Connaught HousebyKimberly Bakeradded22/06/2015Hello, We have recently taken a lease of the premises at 34 West Street in Market Square, Rochford – formerly known as Connaught House. I am particularly interested in the history of the building and wondered what information you held in relation to the same? I understand the building was constructed around 1770 (possibly by a gentleman of Irish decent and rumoured to be built with lottery winnings!) and that later uses may have included a workhouse. I think in recent years it was a children’s home before being leased to Ice Blue Legal and then ourselves. I would be hugely grateful for any light you can shed on the history of the building and also any recommendations for Rochford pictures and paintings from the past from local artists. Thank you for your help!
Re: Connaught HousebyB Meldonadded24/06/2015You have to be very careful when researching Connaught House in relation to its association with the workhouse as I do not think that the building in market square was the actual workhouse at all, I will try and explain as best I can with the info I have. (Any corrections would be most welcome!) The Rochford Union Workhouse used the name ‘Rochford House’ on birth certificates from about 1904 and the address was officially changed to Rochford House in 1930. I think that Rochford House was actually a building in West Street used as an administrative building. Connaught House in Market Square was purchased as staff quarters in about 1945 although it had been in use by what was then known as The Southend-on-Sea Public Assistance Committee who ran the workhouse from about 1930. There is an agreement between them and the owners Essex county Council dated 1930. On 11 February 1946 the official address of what had been the Rochford Workhouse was changed to Connaught House, again probably because it was used as the administrative address. The end result is all of the later records of the workhouse, or to give it its proper name the Public Assistance Institution in Rochford are titled ‘Connaught House’ although the actual location of the buildings for the inmates was where the hospital was later sited not actualy in Connaught House. I also think that Connaught House was later used as a foster home from the 1950’s. I hope that this helps with your research.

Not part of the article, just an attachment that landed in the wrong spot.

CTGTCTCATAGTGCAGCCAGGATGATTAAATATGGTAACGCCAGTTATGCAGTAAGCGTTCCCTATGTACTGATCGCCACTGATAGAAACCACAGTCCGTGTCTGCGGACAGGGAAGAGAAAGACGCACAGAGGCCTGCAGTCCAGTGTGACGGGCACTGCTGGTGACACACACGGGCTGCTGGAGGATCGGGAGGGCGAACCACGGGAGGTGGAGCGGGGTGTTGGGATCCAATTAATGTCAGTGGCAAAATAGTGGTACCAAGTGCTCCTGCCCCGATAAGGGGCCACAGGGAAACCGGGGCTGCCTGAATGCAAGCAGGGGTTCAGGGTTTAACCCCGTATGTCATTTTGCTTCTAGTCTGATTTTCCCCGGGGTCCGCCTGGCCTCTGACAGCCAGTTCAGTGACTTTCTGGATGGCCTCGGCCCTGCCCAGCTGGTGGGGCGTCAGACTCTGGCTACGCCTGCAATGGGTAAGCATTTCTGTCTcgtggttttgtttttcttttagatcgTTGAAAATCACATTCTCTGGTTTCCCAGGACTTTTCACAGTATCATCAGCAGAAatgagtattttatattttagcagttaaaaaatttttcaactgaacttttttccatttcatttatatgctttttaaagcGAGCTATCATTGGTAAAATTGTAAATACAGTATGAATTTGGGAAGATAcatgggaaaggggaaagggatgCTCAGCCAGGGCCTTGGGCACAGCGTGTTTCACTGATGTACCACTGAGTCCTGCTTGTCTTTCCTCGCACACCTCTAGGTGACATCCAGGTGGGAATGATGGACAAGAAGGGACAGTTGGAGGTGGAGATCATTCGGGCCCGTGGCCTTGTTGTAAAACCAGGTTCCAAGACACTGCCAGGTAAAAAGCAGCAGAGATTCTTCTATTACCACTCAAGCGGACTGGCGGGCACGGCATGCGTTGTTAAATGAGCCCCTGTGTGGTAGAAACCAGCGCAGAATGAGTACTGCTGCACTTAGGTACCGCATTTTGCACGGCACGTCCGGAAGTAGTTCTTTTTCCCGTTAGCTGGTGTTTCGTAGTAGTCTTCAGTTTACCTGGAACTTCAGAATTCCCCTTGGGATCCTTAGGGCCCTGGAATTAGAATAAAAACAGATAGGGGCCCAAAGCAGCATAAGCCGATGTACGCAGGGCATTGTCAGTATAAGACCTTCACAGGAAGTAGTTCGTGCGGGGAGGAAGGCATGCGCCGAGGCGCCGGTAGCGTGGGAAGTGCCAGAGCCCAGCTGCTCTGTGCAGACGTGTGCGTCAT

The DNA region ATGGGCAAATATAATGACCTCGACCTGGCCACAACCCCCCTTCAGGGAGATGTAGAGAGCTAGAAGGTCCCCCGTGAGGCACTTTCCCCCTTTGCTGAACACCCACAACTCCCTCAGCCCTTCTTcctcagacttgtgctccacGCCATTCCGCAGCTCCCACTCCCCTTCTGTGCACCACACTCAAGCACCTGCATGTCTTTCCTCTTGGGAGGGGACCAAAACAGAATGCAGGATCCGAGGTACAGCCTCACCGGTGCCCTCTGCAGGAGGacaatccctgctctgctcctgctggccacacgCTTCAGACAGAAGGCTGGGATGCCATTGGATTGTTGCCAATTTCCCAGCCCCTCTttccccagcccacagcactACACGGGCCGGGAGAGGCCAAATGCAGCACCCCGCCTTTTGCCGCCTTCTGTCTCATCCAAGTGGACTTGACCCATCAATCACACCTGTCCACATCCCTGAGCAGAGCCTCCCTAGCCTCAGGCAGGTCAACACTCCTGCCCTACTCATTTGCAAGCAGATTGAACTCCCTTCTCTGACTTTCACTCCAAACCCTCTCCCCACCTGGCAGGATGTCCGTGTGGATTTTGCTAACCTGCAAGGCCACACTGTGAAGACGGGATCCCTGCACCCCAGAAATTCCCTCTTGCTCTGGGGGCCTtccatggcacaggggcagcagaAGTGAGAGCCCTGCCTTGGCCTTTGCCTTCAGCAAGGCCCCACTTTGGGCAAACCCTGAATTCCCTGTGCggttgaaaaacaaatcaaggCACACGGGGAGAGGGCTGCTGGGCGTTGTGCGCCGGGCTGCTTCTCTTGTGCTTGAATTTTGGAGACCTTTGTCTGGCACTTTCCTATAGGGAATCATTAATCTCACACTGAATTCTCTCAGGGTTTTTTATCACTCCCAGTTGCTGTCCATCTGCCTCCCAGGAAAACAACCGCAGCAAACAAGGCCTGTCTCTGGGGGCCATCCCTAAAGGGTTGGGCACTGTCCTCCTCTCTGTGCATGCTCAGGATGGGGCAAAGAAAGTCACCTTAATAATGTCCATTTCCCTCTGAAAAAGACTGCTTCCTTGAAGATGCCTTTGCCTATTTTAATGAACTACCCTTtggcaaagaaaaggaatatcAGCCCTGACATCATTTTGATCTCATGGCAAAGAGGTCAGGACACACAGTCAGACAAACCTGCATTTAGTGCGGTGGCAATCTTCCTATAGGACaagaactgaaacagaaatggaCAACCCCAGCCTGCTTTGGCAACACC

Re: Connaught HousebyPatricia Jamesadded28/09/2016In the 1970’s Connaught House was used by I believe Essex County Council for young boys aged 16 to 18 years that had had been in care and Connaught House was the transition for them from being in care as a child and leaving and becomming independet at 18 years of age. I believe but not certain that at sometime prior to this it may have been an elderly persons home.
St. Mary and All Saints ChurchbyAngelaadded24/12/2015I am trying to learn more about the death and burial of my 4th great grandmother, Mary (Ann) James nee Sutton. She was born about 1792-93 and married John James b. 26 May 1793 in Great Wakering, Essex. I believe Mary died in 1852 and have found a burial index for the burial and a death record but I’m not completely sure its my Mary James. I tried to contact the church but could not get through. I am wondering is it possible to get a copy of the gravestone or the information on the gravestone please? The reason I am querying this is that I have a copy of a death record for a Mary Ann Sutton who died in St. Pancreas, Middlesex in 1852 – and I think that my Mary was living with or near her son and maybe she died there but was buried back in her old town of Little Stambridge where she lived and is shown living in the 1841 and 1842 census records. Angela Reed Frankfort, Illinois USA
Re: St. Mary and All Saints ChurchbyBrianadded30/12/2015Hi Angela – I live in Great Stambridge and will try and contact the church as it is only a mile and a half down the road. There was also a church in Little Stambridge called St Mary’s as well I think. This was pulled down a number of years ago but there are still some gravestones in a garden of Little Stambridge Hall. I know the owner so it shouldn’t be a problem to take a look if need be. The Great Stambridge church and cemetary is well cared for so if your relative’s grave is there it should not be too difficult to find. Regards Brian (Chair of the RDCA)
Re: St. Mary and All Saints ChurchbyAngela Reedadded01/01/2016Brian, thank you so much for your kind offer and I look forward to hearing from you. I am away for a few days and don’t have my laptop with me but I have a feeling that the burial was in Little Stambridge. How blessed you are to live there and be able to see original records etc. I look forward to hearing from you. Happy New Year Angela Reed
Re: St. Mary and All Saints ChurchbyB. Meldonadded05/01/2016St Mary’s Church Little Stambridge was demolished in 1891 but the grave yard still exists. All Saints Church in Great Stambridge was re-dedicated as St. Mary and All Saints when the two parishes were combined. Little Stambridge parish registers including burials from 1813 to 1887 and the list of Monumental inscriptions are held at the Essex Records Office. They do have a scanned versions that can be viewed on-line but you need to subscribe to ‘Essex Ancestors’ to view it. I doubt that any of the inscriptions are visible on the stones anymore. Here is a link. http://seax.essexcc.gov.uk/EssexAncestors.aspx?selAlphabet=L&selParish=6669&selChurch=9184
Re: St. Mary and All Saints ChurchbyAngela Reedadded07/01/2016Thank you for the information and your assistance. I will contact the Essex Ancestors as you suggest. Again thank you and Happy New Yeat. Angela
Re: St. Mary and All Saints ChurchbyAngela Reedadded08/01/2016Thank you so much for your kindness. I think I will request the death certificate first. If the inscriptions aren’t good then that is definitely a second chioce. Again thank you. Angela